Coast Guard's New Offshore Patrol Cutters: High-Tech and Networked

Coast Guard's New Offshore Patrol Cutters: High-Tech and Networked

They will be able to operate drones and share communications and data with other warships.

The Coast Guard’s plan to deploy a new, massive 360-foot long Offshore Patrol Cutter (OPC) reflects the service’s intention to pursue a wider strategic envelope and strengthen its ability to network with other platforms, assets and command centers.

A Coast Guard essay on the OPC fleet mission objectives writes that “the OPCs will provide the majority of offshore presence for the Coast Guard’s cutter fleet, bridging the capabilities of the 418-foot national security cutters, which patrol the open ocean, and the 154-foot fast response cutters, which serve closer to shore.”

The OPC will execute these missions with drones, an onboard helicopter, and high-speed over-the-horizon capable small boats. “Our goal is to give Combat Systems Certification for complete interoperability and data sharing with the Navy. Each OPC will be capable of deploying independently or as part of task groups and serving as a mobile command and control platform for surge operations such as hurricane response, mass migration incidents, and other events. “The cutters will also support Arctic objectives by helping regulate and protect emerging commerce and energy exploration in Alaska,” according to the Coast Guard paper.

It is with this expanding mission focus that the ship was built with a new generation hull design for greater endurance and fuel efficiency and breakthrough levels of sensors, networking, and command and control systems. Modern threat environments require more dispersed, yet interoperable mission tasks, a dual-pronged tactical approach well suited to the Coast Guard mission objectives which often include a need for ships to operate by themselves for sustained periods of time while pursuing missions.

This is part of why the tactical rationale for the ship’s mission scope includes the greater use of drones and advanced networking to align the Coast Guard mission more fully with Navy and Marine Corps objectives. Interestingly, this may in part be why the OPC’s technological configuration is designed to improve interoperability and its broadening mission scope aligns with a just-released Coast Guard, Navy and Marine Corps maritime warfare strategy document called “Advantage at Sea - Prevailing with Integrated All Domain Naval Power.”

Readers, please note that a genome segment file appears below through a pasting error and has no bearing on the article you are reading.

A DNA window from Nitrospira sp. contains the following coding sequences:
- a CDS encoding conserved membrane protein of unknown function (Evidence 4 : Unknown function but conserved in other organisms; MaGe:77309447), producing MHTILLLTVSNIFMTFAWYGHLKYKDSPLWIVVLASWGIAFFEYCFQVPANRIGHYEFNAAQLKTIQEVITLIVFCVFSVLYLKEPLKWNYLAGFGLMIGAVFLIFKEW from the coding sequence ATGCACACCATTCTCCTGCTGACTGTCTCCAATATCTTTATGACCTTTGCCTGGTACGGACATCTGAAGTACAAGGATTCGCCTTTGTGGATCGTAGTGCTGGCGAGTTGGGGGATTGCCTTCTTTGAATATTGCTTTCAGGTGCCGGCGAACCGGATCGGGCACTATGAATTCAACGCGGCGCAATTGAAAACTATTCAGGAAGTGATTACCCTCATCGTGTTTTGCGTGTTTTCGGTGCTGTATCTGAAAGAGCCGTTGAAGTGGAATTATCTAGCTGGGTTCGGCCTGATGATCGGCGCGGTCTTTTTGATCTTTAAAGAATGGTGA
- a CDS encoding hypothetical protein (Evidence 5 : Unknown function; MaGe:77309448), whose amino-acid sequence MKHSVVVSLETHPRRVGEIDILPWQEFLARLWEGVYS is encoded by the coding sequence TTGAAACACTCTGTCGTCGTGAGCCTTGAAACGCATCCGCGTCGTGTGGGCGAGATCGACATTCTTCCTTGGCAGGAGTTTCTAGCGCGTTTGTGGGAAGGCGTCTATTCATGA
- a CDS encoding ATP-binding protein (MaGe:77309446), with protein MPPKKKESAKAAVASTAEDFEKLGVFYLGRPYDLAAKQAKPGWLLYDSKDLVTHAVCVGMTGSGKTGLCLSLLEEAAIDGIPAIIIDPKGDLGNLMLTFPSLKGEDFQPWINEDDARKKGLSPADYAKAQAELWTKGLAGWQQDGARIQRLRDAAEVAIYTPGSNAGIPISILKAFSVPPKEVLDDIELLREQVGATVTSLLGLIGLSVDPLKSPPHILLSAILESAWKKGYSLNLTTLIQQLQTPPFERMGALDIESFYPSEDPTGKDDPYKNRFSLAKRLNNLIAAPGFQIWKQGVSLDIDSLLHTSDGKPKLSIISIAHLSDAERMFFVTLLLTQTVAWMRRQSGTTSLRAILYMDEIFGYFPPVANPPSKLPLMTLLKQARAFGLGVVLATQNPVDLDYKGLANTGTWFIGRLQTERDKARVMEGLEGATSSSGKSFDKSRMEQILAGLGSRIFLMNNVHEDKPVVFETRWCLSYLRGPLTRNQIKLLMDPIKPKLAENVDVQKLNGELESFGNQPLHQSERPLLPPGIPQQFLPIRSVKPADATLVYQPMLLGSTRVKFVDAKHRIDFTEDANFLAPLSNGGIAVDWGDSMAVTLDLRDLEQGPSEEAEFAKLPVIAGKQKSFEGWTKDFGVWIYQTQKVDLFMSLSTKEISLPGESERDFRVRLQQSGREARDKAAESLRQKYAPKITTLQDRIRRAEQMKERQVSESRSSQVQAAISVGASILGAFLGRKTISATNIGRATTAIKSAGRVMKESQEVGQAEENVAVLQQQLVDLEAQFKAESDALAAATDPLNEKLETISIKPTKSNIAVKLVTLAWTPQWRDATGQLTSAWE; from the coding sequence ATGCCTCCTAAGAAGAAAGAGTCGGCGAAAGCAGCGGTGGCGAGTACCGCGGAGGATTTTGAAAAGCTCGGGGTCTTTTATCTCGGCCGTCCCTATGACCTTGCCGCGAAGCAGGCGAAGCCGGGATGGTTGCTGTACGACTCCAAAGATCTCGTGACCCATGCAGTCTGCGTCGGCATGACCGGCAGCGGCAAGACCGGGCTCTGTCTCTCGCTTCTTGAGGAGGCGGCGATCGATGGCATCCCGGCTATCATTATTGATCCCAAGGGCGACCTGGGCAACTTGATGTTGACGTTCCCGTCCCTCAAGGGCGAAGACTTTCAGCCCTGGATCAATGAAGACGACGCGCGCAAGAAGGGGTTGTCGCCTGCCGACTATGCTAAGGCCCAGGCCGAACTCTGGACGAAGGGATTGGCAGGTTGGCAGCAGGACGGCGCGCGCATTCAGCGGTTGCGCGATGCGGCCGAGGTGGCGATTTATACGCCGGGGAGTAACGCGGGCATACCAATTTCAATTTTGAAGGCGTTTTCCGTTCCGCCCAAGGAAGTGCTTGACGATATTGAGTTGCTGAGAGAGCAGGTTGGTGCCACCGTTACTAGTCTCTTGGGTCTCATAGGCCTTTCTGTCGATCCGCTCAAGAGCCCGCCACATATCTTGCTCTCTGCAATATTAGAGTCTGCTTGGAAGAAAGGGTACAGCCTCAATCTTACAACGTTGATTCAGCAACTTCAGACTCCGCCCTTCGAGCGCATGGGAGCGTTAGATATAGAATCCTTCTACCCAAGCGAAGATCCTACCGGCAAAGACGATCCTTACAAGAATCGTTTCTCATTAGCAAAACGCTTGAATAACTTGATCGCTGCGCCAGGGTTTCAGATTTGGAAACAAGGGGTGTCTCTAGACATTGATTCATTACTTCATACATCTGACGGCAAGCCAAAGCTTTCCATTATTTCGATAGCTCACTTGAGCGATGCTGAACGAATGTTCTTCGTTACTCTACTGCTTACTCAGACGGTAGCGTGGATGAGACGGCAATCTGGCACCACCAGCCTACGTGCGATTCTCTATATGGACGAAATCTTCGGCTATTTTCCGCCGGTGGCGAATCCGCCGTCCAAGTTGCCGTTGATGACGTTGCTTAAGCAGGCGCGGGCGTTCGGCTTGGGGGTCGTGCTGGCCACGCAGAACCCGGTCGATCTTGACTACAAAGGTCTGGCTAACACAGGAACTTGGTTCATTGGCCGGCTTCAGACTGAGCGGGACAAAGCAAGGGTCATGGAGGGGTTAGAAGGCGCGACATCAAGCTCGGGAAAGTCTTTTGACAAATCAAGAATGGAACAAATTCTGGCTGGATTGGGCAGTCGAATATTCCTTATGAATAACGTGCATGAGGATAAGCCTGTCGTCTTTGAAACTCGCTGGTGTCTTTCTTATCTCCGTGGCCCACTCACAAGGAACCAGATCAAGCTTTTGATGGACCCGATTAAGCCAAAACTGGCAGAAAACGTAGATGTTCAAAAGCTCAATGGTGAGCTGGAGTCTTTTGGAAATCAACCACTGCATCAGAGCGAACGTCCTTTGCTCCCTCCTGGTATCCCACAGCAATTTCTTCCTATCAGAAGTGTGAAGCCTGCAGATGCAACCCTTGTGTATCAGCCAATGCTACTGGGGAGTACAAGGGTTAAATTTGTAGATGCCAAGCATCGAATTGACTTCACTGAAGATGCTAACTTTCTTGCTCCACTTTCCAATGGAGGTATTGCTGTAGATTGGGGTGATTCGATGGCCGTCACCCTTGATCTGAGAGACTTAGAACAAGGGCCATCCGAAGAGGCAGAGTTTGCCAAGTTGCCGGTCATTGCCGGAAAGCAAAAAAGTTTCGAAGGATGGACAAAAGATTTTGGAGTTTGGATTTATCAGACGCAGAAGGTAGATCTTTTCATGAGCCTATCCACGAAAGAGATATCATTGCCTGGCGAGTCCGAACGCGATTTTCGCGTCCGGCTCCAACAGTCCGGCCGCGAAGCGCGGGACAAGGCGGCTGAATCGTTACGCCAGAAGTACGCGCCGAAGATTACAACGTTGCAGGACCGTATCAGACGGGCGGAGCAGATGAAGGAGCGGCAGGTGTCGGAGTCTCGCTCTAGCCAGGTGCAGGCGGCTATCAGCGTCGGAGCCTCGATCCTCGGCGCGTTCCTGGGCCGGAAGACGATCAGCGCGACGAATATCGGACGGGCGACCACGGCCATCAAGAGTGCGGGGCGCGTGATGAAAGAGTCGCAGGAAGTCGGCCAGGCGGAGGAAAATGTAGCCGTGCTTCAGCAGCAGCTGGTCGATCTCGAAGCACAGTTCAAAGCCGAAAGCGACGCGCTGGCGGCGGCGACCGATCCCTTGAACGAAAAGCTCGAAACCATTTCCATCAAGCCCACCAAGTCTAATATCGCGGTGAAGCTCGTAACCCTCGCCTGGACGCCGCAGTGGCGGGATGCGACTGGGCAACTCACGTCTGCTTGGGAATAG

It is not by accident that the Coast Guard is fundamental to this multi-service strategy as there is a growing need for the Coast Guard to safeguard homeland shores, protect vital passageways and support expanding U.S. Navy and Marine Corps missions. These mission objectives further explain the importance of a collaborative ship development effort pursued by the Eastern Shipbuilding Group-Northrop Grumman team which has for several years sought to leverage the necessary technical systems to accomplish the intended mission.

“The Coast Guard’s mission profile makes it the preferred maritime security partner for many nations vulnerable to coercion. Integrating its unique authorities—law enforcement, fisheries protection, marine safety, and maritime security—with Navy and Marine Corps capabilities expands the options we provide to joint force commanders for cooperation and competition,” the Advantage at Sea strategy essay notes.

Northrop Grumman and ESG’s focus on a new generation of technology is specifically intended to support this strategy. For example, improved networking and surveillance systems and an advanced hull design can help facilitate more dispersed operations and greater strengthen interoperability with Navy and Marine Corps missions. Better networked and technically capable ships are part of how the Coast Guard can build roughly twenty-six new OPCs to perform, improve and expand upon the legacy thirty-three-ship strong medium endurance cutter fleet.

Kris Osborn is the defense editor for the National Interest. Osborn previously served at the Pentagon as a Highly Qualified Expert with the Office of the Assistant Secretary of the Army—Acquisition, Logistics & Technology. Osborn has also worked as an anchor and on-air military specialist at national TV networks. He has appeared as a guest military expert on Fox News, MSNBC, The Military Channel, and The History Channel. He also has a Masters Degree in Comparative Literature from Columbia University.

Image: Reuters.